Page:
Swathes of killer Asian hornets are expected to arrive in the UK this year, with experts warning the numbers could reach record levels.
The number of queens spotted on the Channel Island of Jersey is already close to surpassing the record set in 2019, with 63 having already been discovered.
So far this year, a total of 38 queens have been found by members of the public and a further 25 were caught in traps around the island. As such, numbers have almost surpassed the record number recorded two years ago, when 69 killer queens were found in 2019.
Six nests have also been spotted this year, which is down from the same period in 2019.
A threat to the UK’s native bees
The insects first appeared in Jersey in late 2016 and could be devastating to the UK’s native bee population, as one hornet can eat up to 50 bees in a day.
After years of establishing themselves on Jersey and Guernsey, the battleground shifted last year to Southern England, leading to calls for a "people's army" to help fight off an impending invasion of killer hornets onto mainland Britain.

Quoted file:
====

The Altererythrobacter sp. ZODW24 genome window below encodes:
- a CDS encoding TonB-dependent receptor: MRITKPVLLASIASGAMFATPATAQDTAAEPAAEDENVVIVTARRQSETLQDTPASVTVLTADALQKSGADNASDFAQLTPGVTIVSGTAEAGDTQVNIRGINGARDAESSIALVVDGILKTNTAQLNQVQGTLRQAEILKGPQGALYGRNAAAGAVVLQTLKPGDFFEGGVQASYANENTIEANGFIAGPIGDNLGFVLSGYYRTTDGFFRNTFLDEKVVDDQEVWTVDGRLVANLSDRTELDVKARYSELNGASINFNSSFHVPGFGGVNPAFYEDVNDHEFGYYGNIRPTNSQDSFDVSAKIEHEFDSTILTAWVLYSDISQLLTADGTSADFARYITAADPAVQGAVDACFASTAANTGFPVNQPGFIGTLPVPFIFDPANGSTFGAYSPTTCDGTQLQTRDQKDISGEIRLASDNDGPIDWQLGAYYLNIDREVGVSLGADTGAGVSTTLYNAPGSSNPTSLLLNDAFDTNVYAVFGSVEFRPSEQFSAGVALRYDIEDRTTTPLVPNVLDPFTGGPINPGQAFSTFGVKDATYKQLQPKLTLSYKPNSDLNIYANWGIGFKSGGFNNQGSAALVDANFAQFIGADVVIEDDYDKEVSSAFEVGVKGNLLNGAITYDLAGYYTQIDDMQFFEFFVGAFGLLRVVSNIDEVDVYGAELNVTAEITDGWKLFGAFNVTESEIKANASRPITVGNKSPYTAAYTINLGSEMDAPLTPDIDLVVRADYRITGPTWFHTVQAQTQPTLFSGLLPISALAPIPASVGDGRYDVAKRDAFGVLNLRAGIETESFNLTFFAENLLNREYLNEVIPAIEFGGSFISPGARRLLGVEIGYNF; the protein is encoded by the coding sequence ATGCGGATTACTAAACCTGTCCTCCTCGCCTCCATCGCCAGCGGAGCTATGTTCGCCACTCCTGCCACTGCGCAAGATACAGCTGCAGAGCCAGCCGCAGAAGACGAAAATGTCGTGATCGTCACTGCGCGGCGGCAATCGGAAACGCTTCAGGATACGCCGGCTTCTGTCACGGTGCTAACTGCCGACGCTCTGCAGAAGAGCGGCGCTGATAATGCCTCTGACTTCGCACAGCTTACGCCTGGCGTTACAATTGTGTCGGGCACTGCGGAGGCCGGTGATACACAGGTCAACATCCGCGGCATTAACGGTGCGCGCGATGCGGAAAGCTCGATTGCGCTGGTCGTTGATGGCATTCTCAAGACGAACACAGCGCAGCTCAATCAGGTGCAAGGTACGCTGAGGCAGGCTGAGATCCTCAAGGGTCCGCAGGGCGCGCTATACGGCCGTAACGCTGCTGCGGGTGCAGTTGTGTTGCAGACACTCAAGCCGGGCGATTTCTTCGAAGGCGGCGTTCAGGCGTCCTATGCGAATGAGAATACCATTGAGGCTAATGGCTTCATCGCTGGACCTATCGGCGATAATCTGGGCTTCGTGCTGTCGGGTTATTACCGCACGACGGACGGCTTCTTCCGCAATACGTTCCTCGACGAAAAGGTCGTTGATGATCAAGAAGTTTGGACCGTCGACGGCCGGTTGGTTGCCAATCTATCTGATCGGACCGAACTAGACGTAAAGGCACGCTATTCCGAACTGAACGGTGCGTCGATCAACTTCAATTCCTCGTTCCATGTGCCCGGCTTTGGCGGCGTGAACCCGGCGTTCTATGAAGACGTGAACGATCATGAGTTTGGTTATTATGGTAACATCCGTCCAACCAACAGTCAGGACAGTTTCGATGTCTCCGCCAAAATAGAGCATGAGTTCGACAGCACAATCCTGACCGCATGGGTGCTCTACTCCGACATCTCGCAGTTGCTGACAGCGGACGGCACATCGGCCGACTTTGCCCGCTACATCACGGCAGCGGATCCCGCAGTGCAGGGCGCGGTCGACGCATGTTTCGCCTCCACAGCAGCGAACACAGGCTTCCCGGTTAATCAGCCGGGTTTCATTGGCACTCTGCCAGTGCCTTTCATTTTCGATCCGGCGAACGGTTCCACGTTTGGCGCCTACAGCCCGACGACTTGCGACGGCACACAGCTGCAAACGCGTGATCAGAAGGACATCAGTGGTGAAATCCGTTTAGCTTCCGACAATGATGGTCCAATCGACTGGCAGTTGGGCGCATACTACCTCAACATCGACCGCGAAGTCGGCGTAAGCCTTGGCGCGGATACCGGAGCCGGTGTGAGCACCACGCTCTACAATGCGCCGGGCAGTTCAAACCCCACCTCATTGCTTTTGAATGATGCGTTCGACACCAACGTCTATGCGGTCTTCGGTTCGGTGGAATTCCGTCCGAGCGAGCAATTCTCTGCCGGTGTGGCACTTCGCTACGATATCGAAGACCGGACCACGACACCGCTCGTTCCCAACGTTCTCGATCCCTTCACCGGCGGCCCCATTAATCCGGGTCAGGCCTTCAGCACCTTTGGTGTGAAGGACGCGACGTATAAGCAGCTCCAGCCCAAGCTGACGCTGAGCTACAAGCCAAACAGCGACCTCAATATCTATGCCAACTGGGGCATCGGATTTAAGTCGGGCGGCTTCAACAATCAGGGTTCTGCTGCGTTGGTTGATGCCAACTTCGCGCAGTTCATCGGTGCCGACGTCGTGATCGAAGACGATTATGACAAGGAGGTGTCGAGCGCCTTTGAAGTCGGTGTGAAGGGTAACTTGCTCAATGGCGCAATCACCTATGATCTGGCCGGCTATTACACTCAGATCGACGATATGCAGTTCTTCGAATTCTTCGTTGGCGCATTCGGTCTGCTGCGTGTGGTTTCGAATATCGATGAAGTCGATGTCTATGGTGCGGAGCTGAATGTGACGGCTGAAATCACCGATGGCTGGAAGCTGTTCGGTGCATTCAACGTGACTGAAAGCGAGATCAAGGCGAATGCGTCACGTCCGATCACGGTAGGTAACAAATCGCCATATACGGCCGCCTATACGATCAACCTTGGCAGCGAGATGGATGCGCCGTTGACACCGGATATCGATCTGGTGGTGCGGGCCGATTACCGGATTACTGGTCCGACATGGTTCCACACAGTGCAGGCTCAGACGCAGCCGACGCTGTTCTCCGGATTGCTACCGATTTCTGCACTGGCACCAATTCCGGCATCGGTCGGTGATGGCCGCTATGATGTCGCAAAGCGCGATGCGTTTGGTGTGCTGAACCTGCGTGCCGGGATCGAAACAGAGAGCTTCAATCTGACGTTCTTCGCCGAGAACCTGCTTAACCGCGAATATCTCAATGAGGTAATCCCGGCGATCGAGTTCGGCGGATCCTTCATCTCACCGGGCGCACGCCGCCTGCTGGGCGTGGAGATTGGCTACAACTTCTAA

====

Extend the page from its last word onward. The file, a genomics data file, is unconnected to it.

The Asian hornet is smaller than our native hornet and while it poses no greater threat to humans than a bee, it can harm honey bees.
When the hornets find a bee colony or apiary, they focus on honey bees as their prey.
The hornets contain a neurotoxin that can kill with a single sting, which could be lethal to someone who is allergic.
Alastair Christie, Jersey's Asian hornet coordinator, described the figures as "slightly alarming" but urged people not to panic.
He said: “We are on track to surpass 2019 numbers, but trapping in 2019 was minimal and we are also a lot better at it now.
"So with the increase in trapping and the help from the public it stands to reason that we would find more.
"I am hoping that we have caught a greater proportion of the queens this year and that the number of nests won't be as high."
Insect tracking underway
Mr Christie said the first worker hornets would be emerging in the next few weeks and a local team of volunteers will begin tracking the insects to give a “clearer picture” of how the rest of the year could unfold.
Islanders are being encouraged to check their sheds, garages and other outdoor areas for signs of any nests, and are urged to report any sightings of an Asian hornet.
The insects look similar to native European hornets, but can be identified by their darker colour.
Their bodies are dark brown or black and they feature a yellow coloured band across their lower end, a bright pale yellow belt at the waist, and yellow on the lower half of their legs.
Queens can grow up to 3cm in length, while workers reach up to 2.5cm.